Closing your North Dakota limited liability company (LLC) will involve a variety of tasks. Among the most important are what is known as dissolving and winding up the business.
Your LLC is registered with the State of North Dakota. Officially ending its existence as a state-registered business entity and, by extension, putting it beyond the reach of creditors, begins with a formal process called “dissolution.” While an LLC may be involuntarily dissolved by a court order, here we are concerned with voluntary dissolution by the LLC members.
In most other states, the law includes a simple, explicit statement that you are allowed to follow dissolution rules laid out in an LLC operating agreement or articles of organization. North Dakota’s LLC Act, however, does not contain such a statement. Instead, the state’s LLC Act provides rules for voluntary dissolution of an LLC that has already accepted contributions.
Under the state rules, dissolution requires a formal vote by your LLC’s members on a resolution to dissolve. You’ll need to arrange for a meeting of LLC members specifically for the purpose of taking the vote. In advance of the meeting, you must provide written notice to all members that states, among other things, the date, time, and place of the meeting, that the purpose of the meeting is to consider a resolution to dissolve the company, and that dissolution must be followed by winding up and termination of the company. Then, at the meeting, members with a majority of the voting power for the LLC must approve the resolution. Make sure to record the decision to approve the dissolution in the official minutes of the dissolution meeting or on a written consent form.
Because North Dakota’s LLC dissolution laws are somewhat unusual, you should consider speaking with a local business lawyer before voting to dissolve your company.
After you have voted to dissolve the LLC, you must file a notice of dissolution with the North Dakota Secretary of State. The notice of dissolution will contain:
The notice must be signed by an authorized individual.
There is a $10 fee for filing the notice. It can take up to 30 days to process your filing.
Be aware that your business name will become available for use by others once your LLC is dissolved.
After filing a Notice of Dissolution, your LLC is expected to stop doing business, except for taking care of certain final matters that collectively are known as “winding up” the company. Under North Dakota’s LLC Act, these final matters will include:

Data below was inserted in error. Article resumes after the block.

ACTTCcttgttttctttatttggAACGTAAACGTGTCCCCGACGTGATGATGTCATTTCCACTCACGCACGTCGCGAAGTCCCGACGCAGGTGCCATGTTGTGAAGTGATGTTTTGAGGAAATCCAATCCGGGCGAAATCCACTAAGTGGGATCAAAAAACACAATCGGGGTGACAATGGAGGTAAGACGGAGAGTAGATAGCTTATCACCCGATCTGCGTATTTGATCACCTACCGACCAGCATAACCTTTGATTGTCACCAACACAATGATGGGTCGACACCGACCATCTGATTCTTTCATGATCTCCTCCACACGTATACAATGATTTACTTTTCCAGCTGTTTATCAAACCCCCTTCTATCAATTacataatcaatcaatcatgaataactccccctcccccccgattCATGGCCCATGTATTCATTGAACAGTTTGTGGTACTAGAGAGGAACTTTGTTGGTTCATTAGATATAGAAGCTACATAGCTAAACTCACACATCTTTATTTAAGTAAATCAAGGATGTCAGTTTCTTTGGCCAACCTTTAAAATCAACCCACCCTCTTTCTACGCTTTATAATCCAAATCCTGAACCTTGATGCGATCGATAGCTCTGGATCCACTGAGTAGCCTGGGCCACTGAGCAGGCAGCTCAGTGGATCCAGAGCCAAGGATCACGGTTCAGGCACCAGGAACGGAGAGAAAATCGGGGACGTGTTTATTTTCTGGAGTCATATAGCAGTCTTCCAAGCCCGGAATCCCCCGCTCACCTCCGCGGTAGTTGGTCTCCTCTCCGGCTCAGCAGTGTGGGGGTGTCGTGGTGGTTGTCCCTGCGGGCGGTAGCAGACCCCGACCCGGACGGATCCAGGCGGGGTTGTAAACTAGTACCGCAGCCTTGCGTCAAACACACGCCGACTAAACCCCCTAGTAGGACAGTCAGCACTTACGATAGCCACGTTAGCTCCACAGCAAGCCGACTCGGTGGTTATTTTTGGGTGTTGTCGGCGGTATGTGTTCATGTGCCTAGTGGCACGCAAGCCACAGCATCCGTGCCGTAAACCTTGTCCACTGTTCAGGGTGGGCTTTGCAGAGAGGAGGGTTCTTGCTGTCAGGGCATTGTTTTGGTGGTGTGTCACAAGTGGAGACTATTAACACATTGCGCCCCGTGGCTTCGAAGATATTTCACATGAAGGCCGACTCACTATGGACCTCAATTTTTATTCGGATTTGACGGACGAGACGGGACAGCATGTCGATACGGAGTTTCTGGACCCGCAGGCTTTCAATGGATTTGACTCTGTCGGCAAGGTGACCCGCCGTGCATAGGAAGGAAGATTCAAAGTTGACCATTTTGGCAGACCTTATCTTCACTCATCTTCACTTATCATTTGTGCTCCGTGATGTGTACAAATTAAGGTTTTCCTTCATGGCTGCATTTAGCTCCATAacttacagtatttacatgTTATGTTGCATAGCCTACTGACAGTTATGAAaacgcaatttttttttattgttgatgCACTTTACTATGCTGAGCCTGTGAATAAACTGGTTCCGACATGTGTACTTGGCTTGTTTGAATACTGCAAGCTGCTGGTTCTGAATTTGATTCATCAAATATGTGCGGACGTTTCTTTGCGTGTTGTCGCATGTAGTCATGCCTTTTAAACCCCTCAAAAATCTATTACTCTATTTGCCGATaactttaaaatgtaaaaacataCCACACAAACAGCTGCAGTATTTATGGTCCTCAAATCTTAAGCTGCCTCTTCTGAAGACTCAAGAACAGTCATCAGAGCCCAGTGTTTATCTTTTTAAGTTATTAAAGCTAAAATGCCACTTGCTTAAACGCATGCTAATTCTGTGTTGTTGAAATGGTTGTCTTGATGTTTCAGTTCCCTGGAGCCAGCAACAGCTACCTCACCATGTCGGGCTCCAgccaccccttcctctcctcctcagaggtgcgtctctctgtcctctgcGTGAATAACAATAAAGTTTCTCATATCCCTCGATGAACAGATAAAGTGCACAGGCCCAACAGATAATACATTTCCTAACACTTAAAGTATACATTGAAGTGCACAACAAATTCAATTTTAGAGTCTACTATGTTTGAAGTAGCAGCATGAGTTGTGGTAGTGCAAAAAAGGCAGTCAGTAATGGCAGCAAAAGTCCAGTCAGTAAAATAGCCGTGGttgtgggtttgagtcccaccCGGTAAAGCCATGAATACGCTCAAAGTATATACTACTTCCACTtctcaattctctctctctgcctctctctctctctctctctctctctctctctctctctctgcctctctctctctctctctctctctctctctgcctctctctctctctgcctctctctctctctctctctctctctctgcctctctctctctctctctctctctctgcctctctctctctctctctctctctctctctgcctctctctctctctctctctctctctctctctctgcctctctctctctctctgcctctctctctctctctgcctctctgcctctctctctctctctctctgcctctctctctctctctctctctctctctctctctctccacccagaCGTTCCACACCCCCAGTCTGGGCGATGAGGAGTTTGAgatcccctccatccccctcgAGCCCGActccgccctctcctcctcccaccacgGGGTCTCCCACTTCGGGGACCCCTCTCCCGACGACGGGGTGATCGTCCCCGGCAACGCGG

One other optional winding up task is giving notice to creditors and other claimants of your LLC’s dissolution. Giving notice can help limit your liability and also allow you to more safely make final distributions to members. The North Dakota LLC Act has specific rules for how to give notice, including rules for publication of notices in newspapers and rules for what information a notice must contain. If you choose to notify creditors and other claimants, you should get assistance from a local business attorney.
Regardless of whether the winding up of your business includes notifying your creditors, sooner or later you must file articles of termination with the Secretary of State. Both the time for filing the articles and the contents of the articles will vary depending on whether you notified creditors. The effective date for the articles of termination may be up to 30 days after the filing date.
There is a $20 fee to file the articles by mail. Typical processing time is the same as for the notice of dissolution.
After your LLC is terminated, the Secretary of State will issue a certificate of termination that will include the date the termination was effective.
Note on Tax Clearance
North Dakota does not require you to obtain clearance from the Department of Revenue in order to dissolve your LLC.
For federal tax purposes, check the “final return” box on your IRS Form 1065 when you file your final federal tax return.
Is your LLC registered or qualified to do business in other states? If so, you must file separate forms to terminate your right to conduct business in those states. Depending on the states involved, the form might be called a termination of registration, certificate of termination of existence, application of withdrawal, or certificate of surrender of right to transact business. Failure to file the additional termination forms means you’ll continue to be liable for annual report fees and minimum business taxes.
You can find some forms for the notice of dissolution and articles of termination, as well as information on mailing addresses and filing fees, by checking the Secretary of State’s website.
For information on dissolving and winding up LLCs formed in other states, check Nolo’s 50-state series on dissolving LLCs.
Final Advice: Dissolving and winding up your LLC is only one piece of the process of closing your business. For further general guidance on many of the other steps involved, check Nolo’s 20-point checklist for closing a business and the Nolo article on what you need to know about closing a business.